¶ 14 Dr. Spiegle testified that A.R.'s shyness could be attributed to encopresis. He further testified that if the encopresis was brought on by emotional turmoil, that turmoil could have derived from mother's inconsistent presence in A.R.'s life. However, Dr. Spiegle also admitted that sexual abuse could contribute to the onset of encopresis in a child.

         ¶ 15 The ALJ ultimately concluded that DHS "failed to establish by a preponderance of the evidence that [Romero] is a person responsible for incidents of child abuse or neglect." In making that conclusion, the ALJ emphasized the following:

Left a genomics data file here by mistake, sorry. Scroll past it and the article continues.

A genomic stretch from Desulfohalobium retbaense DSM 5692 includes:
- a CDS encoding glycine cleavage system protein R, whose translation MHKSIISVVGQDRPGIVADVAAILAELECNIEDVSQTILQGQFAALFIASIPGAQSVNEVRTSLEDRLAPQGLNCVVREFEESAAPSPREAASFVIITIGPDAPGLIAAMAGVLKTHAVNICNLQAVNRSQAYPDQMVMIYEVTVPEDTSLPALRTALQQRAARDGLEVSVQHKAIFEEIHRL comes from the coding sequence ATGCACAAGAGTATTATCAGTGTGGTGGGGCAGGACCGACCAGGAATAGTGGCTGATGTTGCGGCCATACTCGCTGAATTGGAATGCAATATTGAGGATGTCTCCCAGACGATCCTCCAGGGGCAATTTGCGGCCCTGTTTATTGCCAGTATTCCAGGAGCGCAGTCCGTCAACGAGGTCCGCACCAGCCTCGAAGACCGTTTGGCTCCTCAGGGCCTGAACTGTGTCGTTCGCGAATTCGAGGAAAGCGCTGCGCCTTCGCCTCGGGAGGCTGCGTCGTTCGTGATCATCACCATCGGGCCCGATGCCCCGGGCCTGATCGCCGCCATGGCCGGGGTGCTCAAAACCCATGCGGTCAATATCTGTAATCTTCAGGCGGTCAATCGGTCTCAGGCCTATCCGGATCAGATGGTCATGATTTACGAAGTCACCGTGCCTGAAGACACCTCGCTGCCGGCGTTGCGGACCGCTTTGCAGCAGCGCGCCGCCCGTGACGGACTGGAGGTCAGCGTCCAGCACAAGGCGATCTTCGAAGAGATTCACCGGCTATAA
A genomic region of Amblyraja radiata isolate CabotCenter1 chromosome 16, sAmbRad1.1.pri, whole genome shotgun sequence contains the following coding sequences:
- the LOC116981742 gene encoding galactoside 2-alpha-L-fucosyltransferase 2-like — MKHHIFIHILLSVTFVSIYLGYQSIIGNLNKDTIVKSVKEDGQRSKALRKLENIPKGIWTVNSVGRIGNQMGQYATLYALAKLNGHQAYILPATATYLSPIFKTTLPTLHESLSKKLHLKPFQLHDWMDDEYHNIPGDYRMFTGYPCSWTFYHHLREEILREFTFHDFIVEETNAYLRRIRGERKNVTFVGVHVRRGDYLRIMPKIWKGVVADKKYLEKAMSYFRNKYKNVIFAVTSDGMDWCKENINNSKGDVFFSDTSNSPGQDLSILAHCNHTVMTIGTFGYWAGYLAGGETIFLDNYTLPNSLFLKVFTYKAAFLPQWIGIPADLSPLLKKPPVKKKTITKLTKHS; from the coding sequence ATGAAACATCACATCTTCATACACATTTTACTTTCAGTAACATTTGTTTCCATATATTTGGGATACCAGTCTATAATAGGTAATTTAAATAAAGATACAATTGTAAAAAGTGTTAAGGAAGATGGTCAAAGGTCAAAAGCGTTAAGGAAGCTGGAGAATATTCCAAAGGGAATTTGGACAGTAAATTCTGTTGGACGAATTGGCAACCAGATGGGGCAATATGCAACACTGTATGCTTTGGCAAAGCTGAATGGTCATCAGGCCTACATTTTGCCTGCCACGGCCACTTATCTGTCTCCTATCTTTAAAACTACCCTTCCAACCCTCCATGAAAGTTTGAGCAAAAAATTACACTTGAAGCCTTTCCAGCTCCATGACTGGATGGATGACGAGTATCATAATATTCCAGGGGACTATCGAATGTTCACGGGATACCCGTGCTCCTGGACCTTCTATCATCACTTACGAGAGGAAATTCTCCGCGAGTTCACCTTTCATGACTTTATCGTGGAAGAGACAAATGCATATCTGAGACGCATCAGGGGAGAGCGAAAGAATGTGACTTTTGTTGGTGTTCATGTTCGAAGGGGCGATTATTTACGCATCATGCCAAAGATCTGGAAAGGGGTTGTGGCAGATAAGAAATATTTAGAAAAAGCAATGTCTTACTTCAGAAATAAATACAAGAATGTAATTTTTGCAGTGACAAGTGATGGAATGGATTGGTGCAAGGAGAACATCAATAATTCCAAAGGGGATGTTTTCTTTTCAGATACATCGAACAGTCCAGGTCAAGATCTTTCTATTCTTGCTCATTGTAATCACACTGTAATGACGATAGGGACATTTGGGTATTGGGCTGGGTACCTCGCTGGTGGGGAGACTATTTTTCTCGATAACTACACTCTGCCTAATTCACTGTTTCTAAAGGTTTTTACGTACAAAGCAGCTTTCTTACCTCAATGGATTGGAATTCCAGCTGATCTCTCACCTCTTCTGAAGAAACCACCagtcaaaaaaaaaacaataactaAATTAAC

• The medical examination of K.P. did not reveal the cause of the bumpy rash and pain in her genital area, although there was suspicion that they resulted from abuse.
• K.P. is very young and her forensic interview reflected her "immaturity." Her accounts were inconsistent and confusing.
• Regarding both children, there was no evidence that any contact occurred with the requisite purpose of sexual arousal, gratification, or abuse. §§ 18-3-401(4), -405, C.R.S. 2017. . Regarding A.R., neither forensic interview revealed any inappropriate touching and his drawings were inconclusive, even with the testimony of Potts.
• Dr. Spiegle's testimony indicated that A.R.'s encopresis could have been triggered by emotional issues with mother, not Romero.
• The ALJ opined that "the evidence does not preponderate on such an important issue as is presented here."

         ¶ 16 In the initial decision, the ALJ made no reference to the ...